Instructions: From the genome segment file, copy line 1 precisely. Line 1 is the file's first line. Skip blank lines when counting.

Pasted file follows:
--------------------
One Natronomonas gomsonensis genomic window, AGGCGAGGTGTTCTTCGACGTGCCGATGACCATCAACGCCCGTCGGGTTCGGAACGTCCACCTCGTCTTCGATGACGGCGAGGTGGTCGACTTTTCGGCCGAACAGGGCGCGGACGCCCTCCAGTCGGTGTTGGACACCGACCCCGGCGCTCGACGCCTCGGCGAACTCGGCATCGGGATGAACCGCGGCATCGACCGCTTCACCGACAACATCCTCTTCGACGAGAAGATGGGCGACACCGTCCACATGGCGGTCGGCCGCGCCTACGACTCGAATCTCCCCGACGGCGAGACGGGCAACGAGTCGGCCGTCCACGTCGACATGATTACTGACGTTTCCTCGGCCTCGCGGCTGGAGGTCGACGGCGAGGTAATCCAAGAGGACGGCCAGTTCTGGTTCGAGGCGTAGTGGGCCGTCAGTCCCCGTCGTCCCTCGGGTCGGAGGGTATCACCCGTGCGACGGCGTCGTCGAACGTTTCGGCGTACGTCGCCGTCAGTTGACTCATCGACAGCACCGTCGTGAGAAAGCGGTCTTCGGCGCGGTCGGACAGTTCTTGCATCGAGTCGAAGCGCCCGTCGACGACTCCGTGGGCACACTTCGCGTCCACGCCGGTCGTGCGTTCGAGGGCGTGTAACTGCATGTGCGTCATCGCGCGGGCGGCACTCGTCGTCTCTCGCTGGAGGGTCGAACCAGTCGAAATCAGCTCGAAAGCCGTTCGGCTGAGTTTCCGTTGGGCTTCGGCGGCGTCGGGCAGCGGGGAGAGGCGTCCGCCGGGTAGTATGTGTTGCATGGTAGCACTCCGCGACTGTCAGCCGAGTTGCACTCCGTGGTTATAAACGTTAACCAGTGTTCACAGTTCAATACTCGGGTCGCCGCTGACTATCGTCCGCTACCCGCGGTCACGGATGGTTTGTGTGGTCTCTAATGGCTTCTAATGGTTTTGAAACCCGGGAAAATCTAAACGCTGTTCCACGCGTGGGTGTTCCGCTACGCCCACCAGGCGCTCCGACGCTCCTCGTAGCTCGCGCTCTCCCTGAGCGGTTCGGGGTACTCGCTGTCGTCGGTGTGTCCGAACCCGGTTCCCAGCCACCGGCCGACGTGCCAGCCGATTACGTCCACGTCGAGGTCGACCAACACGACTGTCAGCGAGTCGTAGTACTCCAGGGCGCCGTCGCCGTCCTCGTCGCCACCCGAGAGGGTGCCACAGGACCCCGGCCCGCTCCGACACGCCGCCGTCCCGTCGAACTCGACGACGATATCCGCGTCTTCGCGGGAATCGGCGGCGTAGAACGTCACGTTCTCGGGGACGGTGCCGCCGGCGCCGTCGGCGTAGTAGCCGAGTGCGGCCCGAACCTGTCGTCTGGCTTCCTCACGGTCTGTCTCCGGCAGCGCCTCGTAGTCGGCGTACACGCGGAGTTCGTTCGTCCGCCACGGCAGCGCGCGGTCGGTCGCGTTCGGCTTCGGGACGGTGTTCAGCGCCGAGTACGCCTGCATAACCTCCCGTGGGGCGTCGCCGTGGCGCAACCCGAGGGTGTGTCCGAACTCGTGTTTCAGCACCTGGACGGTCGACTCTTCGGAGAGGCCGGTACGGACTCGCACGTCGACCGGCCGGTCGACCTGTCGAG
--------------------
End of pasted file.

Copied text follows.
One Natronomonas gomsonensis genomic window, AGGCGAGGTGTTCTTCGACGTGCCGATGACCATCAACGCCCGTCGGGTTCGGAACGTCCACCTCGTCTTCGATGACGGCGAGGTGGTCGACTTTTCGGCCGAACAGGGCGCGGACGCCCTCCAGTCGGTGTTGGACACCGACCCCGGCGCTCGACGCCTCGGCGAACTCGGCATCGGGATGAACCGCGGCATCGACCGCTTCACCGACAACATCCTCTTCGACGAGAAGATGGGCGACACCGTCCACATGGCGGTCGGCCGCGCCTACGACTCGAATCTCCCCGACGGCGAGACGGGCAACGAGTCGGCCGTCCACGTCGACATGATTACTGACGTTTCCTCGGCCTCGCGGCTGGAGGTCGACGGCGAGGTAATCCAAGAGGACGGCCAGTTCTGGTTCGAGGCGTAGTGGGCCGTCAGTCCCCGTCGTCCCTCGGGTCGGAGGGTATCACCCGTGCGACGGCGTCGTCGAACGTTTCGGCGTACGTCGCCGTCAGTTGACTCATCGACAGCACCGTCGTGAGAAAGCGGTCTTCGGCGCGGTCGGACAGTTCTTGCATCGAGTCGAAGCGCCCGTCGACGACTCCGTGGGCACACTTCGCGTCCACGCCGGTCGTGCGTTCGAGGGCGTGTAACTGCATGTGCGTCATCGCGCGGGCGGCACTCGTCGTCTCTCGCTGGAGGGTCGAACCAGTCGAAATCAGCTCGAAAGCCGTTCGGCTGAGTTTCCGTTGGGCTTCGGCGGCGTCGGGCAGCGGGGAGAGGCGTCCGCCGGGTAGTATGTGTTGCATGGTAGCACTCCGCGACTGTCAGCCGAGTTGCACTCCGTGGTTATAAACGTTAACCAGTGTTCACAGTTCAATACTCGGGTCGCCGCTGACTATCGTCCGCTACCCGCGGTCACGGATGGTTTGTGTGGTCTCTAATGGCTTCTAATGGTTTTGAAACCCGGGAAAATCTAAACGCTGTTCCACGCGTGGGTGTTCCGCTACGCCCACCAGGCGCTCCGACGCTCCTCGTAGCTCGCGCTCTCCCTGAGCGGTTCGGGGTACTCGCTGTCGTCGGTGTGTCCGAACCCGGTTCCCAGCCACCGGCCGACGTGCCAGCCGATTACGTCCACGTCGAGGTCGACCAACACGACTGTCAGCGAGTCGTAGTACTCCAGGGCGCCGTCGCCGTCCTCGTCGCCACCCGAGAGGGTGCCACAGGACCCCGGCCCGCTCCGACACGCCGCCGTCCCGTCGAACTCGACGACGATATCCGCGTCTTCGCGGGAATCGGCGGCGTAGAACGTCACGTTCTCGGGGACGGTGCCGCCGGCGCCGTCGGCGTAGTAGCCGAGTGCGGCCCGAACCTGTCGTCTGGCTTCCTCACGGTCTGTCTCCGGCAGCGCCTCGTAGTCGGCGTACACGCGGAGTTCGTTCGTCCGCCACGGCAGCGCGCGGTCGGTCGCGTTCGGCTTCGGGACGGTGTTCAGCGCCGAGTACGCCTGCATAACCTCCCGTGGGGCGTCGCCGTGGCGCAACCCGAGGGTGTGTCCGAACTCGTGTTTCAGCACCTGGACGGTCGACTCTTCGGAGAGGCCGGTACGGACTCGCACGTCGACCGGCCGGTCGACCTGTCGAG